Table 2 Intra-observer and inter-observer reliability of imaging measurement parameters
Table 3 Comparison of measurement parameters before surgery and at follow-up

Discussion

The main findings of this study supported the theory that tibial tubercle transfer combined with MPFL reconstruction was beneficial in restoring CSA of VMO in patients with RPD.

Research showed that MPFL was very vulnerable to injury in lateral patella dislocation [5]. At the same time, it was stated that the MPFL played an important role in maintaining the stability of patella [31]. Studies had shown that MPFL reconstruction was beneficial to restore the function of the MPFL, strengthen the stability of the patella, and reduce the occurrence of dislocation [32, 33]. In clinical work, many researchers agreed that TT-TG distance less than 20 was appropriate [34]. Researchers claimed that the increase in TT-TG distance would aggravate the lateral stress of patella in patients and even lead to the recurrence of patellar dislocation [35]. Tibial tubercle transfer reduced TT-TG distance by moving the tibial tubercle inward in response to the lateralization of the tibial tubercle relative to the femoral trochlear groove [36]. The reduction of TT-TG distance to a relatively suitable range could enhance the stability of patella and reduce the occurrence of dislocation [37, 38]. There were many studies on tibial tubercle transfer for the treatment of RPD [32, 39, 40]. Researchers had found that when used properly, additional tibial tubercle transfer was highly beneficial [13]. However, part of researchers thought that the additional assistance provided by tibial tubercle transfer was insufficient to compensate for the additional complications and risks associated with the operation [41]. Therefore, the appropriate surgical method for the treatment of RPD is still controversial. In this study, tibial tubercle transfer combined with MPFL reconstruction reduced the recurrence of patellar dislocation while reducing TT-TG distance.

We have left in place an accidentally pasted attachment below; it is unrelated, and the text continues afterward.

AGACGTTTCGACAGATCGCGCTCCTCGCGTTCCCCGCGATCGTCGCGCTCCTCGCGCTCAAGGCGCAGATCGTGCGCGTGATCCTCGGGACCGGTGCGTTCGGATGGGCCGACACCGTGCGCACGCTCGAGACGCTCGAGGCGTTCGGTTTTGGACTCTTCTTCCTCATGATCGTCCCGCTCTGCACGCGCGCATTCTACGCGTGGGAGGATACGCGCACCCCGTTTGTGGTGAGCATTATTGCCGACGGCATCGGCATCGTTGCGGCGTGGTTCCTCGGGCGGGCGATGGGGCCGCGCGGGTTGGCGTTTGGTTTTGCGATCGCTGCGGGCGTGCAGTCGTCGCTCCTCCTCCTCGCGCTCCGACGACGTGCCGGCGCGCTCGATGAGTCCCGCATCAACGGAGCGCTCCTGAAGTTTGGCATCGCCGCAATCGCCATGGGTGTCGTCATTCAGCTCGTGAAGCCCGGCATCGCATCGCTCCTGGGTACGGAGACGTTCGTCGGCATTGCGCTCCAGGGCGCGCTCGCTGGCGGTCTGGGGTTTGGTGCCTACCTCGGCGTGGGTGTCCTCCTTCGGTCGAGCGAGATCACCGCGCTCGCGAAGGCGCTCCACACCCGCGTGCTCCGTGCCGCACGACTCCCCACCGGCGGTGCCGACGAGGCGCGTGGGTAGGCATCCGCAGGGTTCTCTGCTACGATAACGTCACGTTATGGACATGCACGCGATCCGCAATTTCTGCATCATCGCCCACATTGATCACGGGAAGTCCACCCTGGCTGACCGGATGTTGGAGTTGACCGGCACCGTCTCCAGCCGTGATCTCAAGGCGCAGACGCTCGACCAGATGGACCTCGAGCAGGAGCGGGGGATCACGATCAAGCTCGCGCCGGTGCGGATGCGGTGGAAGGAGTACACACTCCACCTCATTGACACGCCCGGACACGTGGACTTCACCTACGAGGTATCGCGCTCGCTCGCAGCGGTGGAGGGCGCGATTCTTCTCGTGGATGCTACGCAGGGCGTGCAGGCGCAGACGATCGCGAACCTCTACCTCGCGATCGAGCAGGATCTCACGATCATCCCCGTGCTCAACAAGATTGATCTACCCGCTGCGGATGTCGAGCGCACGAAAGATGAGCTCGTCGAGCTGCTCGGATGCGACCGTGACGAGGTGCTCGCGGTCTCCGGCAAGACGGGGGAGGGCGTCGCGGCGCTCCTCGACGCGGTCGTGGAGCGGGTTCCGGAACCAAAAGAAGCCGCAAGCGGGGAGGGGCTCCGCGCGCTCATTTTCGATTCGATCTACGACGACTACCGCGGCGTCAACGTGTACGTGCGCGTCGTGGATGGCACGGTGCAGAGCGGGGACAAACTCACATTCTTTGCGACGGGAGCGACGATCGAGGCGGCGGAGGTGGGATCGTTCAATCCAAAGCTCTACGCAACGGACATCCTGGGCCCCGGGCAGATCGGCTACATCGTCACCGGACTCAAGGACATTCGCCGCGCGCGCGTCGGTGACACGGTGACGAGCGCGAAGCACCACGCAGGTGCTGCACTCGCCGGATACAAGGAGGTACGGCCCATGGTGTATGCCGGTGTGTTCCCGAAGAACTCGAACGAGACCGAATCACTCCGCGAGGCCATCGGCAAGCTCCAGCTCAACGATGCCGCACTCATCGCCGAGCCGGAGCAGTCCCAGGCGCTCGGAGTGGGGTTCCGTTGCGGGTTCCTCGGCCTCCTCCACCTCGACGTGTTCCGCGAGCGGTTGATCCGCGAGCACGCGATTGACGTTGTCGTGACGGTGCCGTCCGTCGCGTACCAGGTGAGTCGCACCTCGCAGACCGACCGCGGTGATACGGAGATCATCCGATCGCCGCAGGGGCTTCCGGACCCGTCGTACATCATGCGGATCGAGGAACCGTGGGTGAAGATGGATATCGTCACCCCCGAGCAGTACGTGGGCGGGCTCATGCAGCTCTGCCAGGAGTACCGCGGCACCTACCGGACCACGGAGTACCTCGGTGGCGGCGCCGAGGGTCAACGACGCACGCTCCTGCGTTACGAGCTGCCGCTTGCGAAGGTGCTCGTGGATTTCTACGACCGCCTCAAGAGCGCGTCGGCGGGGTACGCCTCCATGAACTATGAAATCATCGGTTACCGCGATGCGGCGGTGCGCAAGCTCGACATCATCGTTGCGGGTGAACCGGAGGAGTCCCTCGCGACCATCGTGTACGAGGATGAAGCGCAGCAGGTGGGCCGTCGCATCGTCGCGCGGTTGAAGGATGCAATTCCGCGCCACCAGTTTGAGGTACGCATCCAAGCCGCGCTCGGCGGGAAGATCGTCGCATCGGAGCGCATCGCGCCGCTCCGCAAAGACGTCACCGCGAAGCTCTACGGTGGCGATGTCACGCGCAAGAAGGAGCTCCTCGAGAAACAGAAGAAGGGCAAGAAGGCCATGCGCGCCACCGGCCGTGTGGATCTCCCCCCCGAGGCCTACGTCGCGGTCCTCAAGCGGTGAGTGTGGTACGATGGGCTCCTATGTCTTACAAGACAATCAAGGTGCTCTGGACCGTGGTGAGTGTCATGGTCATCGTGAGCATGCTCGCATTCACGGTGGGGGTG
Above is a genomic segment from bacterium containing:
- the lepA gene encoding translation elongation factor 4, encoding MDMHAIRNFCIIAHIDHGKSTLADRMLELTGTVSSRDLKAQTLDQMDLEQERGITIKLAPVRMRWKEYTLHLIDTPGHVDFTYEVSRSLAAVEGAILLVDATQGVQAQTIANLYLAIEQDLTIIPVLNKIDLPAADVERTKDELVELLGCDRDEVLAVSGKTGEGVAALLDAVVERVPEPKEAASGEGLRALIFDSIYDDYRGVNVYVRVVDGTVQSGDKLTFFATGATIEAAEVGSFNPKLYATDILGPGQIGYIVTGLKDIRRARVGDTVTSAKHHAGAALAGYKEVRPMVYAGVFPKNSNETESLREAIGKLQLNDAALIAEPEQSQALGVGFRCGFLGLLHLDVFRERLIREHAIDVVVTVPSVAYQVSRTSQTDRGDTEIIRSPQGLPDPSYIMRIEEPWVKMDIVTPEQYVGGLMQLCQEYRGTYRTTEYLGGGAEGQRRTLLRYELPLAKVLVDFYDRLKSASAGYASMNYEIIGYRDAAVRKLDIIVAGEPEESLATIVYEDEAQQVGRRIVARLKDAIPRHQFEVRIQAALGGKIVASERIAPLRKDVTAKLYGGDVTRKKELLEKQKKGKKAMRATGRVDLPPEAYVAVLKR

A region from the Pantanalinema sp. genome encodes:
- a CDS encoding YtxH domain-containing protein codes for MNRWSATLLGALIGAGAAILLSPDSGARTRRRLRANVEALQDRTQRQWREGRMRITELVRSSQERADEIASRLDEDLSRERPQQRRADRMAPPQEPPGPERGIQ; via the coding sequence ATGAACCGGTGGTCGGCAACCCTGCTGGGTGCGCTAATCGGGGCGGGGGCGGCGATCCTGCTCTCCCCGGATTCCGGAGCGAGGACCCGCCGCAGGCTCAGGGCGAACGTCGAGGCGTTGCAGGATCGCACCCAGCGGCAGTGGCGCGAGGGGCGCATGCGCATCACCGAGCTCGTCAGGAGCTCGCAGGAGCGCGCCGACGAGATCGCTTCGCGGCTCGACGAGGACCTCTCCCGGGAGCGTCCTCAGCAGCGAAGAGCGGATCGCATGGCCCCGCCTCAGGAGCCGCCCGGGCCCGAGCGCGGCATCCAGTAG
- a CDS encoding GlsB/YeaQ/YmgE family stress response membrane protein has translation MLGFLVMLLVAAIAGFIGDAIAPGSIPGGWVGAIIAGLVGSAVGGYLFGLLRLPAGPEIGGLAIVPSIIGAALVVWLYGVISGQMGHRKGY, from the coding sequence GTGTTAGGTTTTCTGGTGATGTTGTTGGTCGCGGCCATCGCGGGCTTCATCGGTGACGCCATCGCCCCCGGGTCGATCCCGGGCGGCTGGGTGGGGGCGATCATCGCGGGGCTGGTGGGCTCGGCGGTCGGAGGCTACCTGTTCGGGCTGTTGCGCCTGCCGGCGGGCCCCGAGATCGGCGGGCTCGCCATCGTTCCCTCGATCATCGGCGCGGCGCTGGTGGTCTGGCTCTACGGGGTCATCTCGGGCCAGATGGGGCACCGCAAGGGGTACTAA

It had been shown that patients with RPD had atrophy of the VMO and reduced CSA [17]. At present, there are many methods to measure muscle, such as tape measure, ultrasound, CT, and MRI [42,43,44,45,46]. We chose CT as the measurement method to not only measure the CSA of VMO, but also accurately identify the corresponding bone markers [29, 45]. As for the measured position, studies had shown that the VMO mainly existed in the distal vastus medial [27]. Researchers used the proximal end of the patella and its adjacent upper and lower layers as the sites to measure the CSA of VMO [28]. This parameter had also been measured in the maximum transverse diameter of the patella and the patella layers above it [29]. Based on previous studies, we measured CSA of VMO at 5 mm below the upper pole of the patella, the upper pole of the patella, and 5 mm above the upper pole of the patella, in order to compare the change of the CSA of VMO of the same part before surgery and at follow-up. Studies had confirmed that the CSA of muscles was related to the maximum contractility of muscles [47]. The VMO was a very important dynamic stabilizing device for the inner side of the patella. Atrophy of VMO would affect the stability of the patella during movement [17, 48]. Therefore, whether the reduction of CSA of VMO can be alleviated had become the focus of our observation and research. In this study, the CSA of VMO increased at 5 mm below the upper pole of the patella, the upper pole of the patella, and 5 mm above the upper pole of the patella in patients undergoing surgery, indicating that the atrophy of the VMO was alleviated after treatment, which was of great significance for maintaining the stability of the patella and preventing the recurrence of patella dislocation. In addition, although we included all RPD patients with epiphyseal closure, their BW may have changed during the follow-up period, although no statistically significant difference was observed in this study. Research showed that age, weight may have a certain impact on the human muscle volume [49]. There were studies using ratio of CSA of muscle to BW as an indicator to reduce the impact of weight change during follow-up [30, 49]. The CSA/BW also increased at 5 mm below the upper pole of the patella, the upper pole of the patella, and 5 mm above the upper pole of the patella, showing that the atrophy of VMO was alleviated after treatment after reducing the effects of weight. For the recovery of the muscle strength of patients with patella dislocation, researchers suggested scientific rehabilitation exercise [50,51,52]. Researchers had reported that quadriceps functional exercises can improve patellar stability and reduce pain in patients [53,54,55]. Some researchers thought it was necessary to strengthen the VMO [50].